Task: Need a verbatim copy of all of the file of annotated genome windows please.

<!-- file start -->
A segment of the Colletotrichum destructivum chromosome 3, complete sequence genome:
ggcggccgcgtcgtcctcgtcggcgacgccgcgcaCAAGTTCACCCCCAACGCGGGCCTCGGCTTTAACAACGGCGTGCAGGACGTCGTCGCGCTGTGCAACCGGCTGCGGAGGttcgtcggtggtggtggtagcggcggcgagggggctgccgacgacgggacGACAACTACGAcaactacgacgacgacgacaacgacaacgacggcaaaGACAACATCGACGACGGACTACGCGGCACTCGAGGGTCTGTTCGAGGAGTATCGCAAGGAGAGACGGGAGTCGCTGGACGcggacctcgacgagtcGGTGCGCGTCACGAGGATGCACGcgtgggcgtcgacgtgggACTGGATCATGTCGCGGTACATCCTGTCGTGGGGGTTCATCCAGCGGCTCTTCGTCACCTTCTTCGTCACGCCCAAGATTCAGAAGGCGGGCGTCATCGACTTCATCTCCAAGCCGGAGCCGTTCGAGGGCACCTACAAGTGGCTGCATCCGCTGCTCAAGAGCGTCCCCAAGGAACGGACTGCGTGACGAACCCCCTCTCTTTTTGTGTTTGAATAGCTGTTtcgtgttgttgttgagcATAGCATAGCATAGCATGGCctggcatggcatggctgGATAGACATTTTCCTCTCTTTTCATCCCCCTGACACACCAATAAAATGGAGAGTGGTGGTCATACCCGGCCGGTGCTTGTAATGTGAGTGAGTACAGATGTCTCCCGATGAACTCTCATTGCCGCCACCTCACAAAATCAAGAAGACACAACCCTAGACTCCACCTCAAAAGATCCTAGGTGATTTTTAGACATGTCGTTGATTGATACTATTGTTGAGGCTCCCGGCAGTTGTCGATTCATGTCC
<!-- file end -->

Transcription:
A segment of the Colletotrichum destructivum chromosome 3, complete sequence genome:
ggcggccgcgtcgtcctcgtcggcgacgccgcgcaCAAGTTCACCCCCAACGCGGGCCTCGGCTTTAACAACGGCGTGCAGGACGTCGTCGCGCTGTGCAACCGGCTGCGGAGGttcgtcggtggtggtggtagcggcggcgagggggctgccgacgacgggacGACAACTACGAcaactacgacgacgacgacaacgacaacgacggcaaaGACAACATCGACGACGGACTACGCGGCACTCGAGGGTCTGTTCGAGGAGTATCGCAAGGAGAGACGGGAGTCGCTGGACGcggacctcgacgagtcGGTGCGCGTCACGAGGATGCACGcgtgggcgtcgacgtgggACTGGATCATGTCGCGGTACATCCTGTCGTGGGGGTTCATCCAGCGGCTCTTCGTCACCTTCTTCGTCACGCCCAAGATTCAGAAGGCGGGCGTCATCGACTTCATCTCCAAGCCGGAGCCGTTCGAGGGCACCTACAAGTGGCTGCATCCGCTGCTCAAGAGCGTCCCCAAGGAACGGACTGCGTGACGAACCCCCTCTCTTTTTGTGTTTGAATAGCTGTTtcgtgttgttgttgagcATAGCATAGCATAGCATGGCctggcatggcatggctgGATAGACATTTTCCTCTCTTTTCATCCCCCTGACACACCAATAAAATGGAGAGTGGTGGTCATACCCGGCCGGTGCTTGTAATGTGAGTGAGTACAGATGTCTCCCGATGAACTCTCATTGCCGCCACCTCACAAAATCAAGAAGACACAACCCTAGACTCCACCTCAAAAGATCCTAGGTGATTTTTAGACATGTCGTTGATTGATACTATTGTTGAGGCTCCCGGCAGTTGTCGATTCATGTCC